Here it is, happily doing it's job:

It was 35 degrees this morning. I haven't gone outside yet to see the state of the remaining plants, but I can imagine they're a little droopy and sad looking. One of the momma deer was just here with her baby and the baby she adopted, and momma is turning dark mighty fast. They love the apple trees we have on the property. The Autumnal Equinox is next Friday, but Mother Nature has her own time table and pays no attention to the calender. The trees are just starting to turn color, so Fall is here. Our harvest might not be up to our past standards, but it's something, which is better than nothing. I sincerely hope your harvest is everything you wanted it to be.


Thursday, September 15, 2011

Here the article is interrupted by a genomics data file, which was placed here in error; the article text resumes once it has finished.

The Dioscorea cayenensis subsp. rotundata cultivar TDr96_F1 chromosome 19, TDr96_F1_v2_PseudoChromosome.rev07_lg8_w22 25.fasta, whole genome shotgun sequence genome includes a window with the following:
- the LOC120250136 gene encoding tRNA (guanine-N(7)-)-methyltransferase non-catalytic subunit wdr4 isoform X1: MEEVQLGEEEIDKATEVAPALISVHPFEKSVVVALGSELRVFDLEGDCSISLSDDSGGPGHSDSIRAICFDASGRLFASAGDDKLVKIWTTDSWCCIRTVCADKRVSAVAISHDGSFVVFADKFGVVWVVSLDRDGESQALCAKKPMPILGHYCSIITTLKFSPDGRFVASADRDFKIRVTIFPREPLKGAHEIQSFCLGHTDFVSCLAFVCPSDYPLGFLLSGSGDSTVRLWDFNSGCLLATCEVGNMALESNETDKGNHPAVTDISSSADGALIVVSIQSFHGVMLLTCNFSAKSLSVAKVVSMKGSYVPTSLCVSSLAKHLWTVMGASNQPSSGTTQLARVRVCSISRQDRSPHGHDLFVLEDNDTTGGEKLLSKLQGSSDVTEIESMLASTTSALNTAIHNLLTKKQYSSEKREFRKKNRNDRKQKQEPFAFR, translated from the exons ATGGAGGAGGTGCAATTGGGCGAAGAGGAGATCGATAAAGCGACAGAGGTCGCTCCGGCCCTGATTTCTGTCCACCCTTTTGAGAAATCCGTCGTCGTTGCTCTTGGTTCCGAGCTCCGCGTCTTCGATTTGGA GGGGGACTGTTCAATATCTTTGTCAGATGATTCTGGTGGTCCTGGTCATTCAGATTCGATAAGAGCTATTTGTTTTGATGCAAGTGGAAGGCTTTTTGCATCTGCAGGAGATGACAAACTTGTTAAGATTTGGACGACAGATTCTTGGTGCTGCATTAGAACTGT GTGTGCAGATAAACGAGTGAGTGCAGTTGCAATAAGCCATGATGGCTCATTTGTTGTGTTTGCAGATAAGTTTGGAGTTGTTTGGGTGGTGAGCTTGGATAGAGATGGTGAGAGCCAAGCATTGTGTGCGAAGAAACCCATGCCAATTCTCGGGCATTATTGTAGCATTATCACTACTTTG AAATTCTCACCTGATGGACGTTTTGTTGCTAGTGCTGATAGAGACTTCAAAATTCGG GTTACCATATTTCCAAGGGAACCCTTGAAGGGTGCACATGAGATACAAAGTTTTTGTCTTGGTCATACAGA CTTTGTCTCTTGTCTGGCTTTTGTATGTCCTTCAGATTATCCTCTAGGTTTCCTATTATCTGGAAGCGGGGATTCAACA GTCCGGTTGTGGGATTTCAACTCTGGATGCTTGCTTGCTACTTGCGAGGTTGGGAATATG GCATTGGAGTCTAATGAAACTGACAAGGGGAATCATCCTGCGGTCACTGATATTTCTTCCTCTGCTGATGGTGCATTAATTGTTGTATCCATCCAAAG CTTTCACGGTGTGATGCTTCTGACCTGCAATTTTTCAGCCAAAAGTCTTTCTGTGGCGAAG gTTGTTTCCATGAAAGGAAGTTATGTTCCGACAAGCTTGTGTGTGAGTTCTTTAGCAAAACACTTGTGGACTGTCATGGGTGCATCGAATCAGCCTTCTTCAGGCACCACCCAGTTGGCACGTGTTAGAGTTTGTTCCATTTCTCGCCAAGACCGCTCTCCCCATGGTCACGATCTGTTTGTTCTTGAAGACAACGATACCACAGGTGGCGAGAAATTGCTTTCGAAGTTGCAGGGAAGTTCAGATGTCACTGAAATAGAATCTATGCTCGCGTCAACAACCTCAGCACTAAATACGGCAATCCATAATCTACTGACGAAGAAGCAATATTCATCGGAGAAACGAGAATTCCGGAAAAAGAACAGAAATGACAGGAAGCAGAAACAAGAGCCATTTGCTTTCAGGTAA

The Colors of Summer

It seems like Fall is here in central New York State, and because it's here early, this little collection of summer colors can be made to wear around your wrist all year long to remember it.

Start by choosing your beads. These are 1/2" round wood and number 14. Grab your bamboo skewers and pop those little beads on the ends.

No matter what color a bead will end up being, I always basecoat it white first.
My basecoat paint of choice is a high hiding white latex that's rich and creamy with an easy soap and water clean up. It has a wonderful consistency and is true white with a quick drying time.

Pick out your colors. For this project, I chose bright, solid colors, well matched. Your color scheme can be anything- neons, pastels, rich deep tones. You name it. Give each bead it's own solid, single coat of paint and you'll be good to go, like so: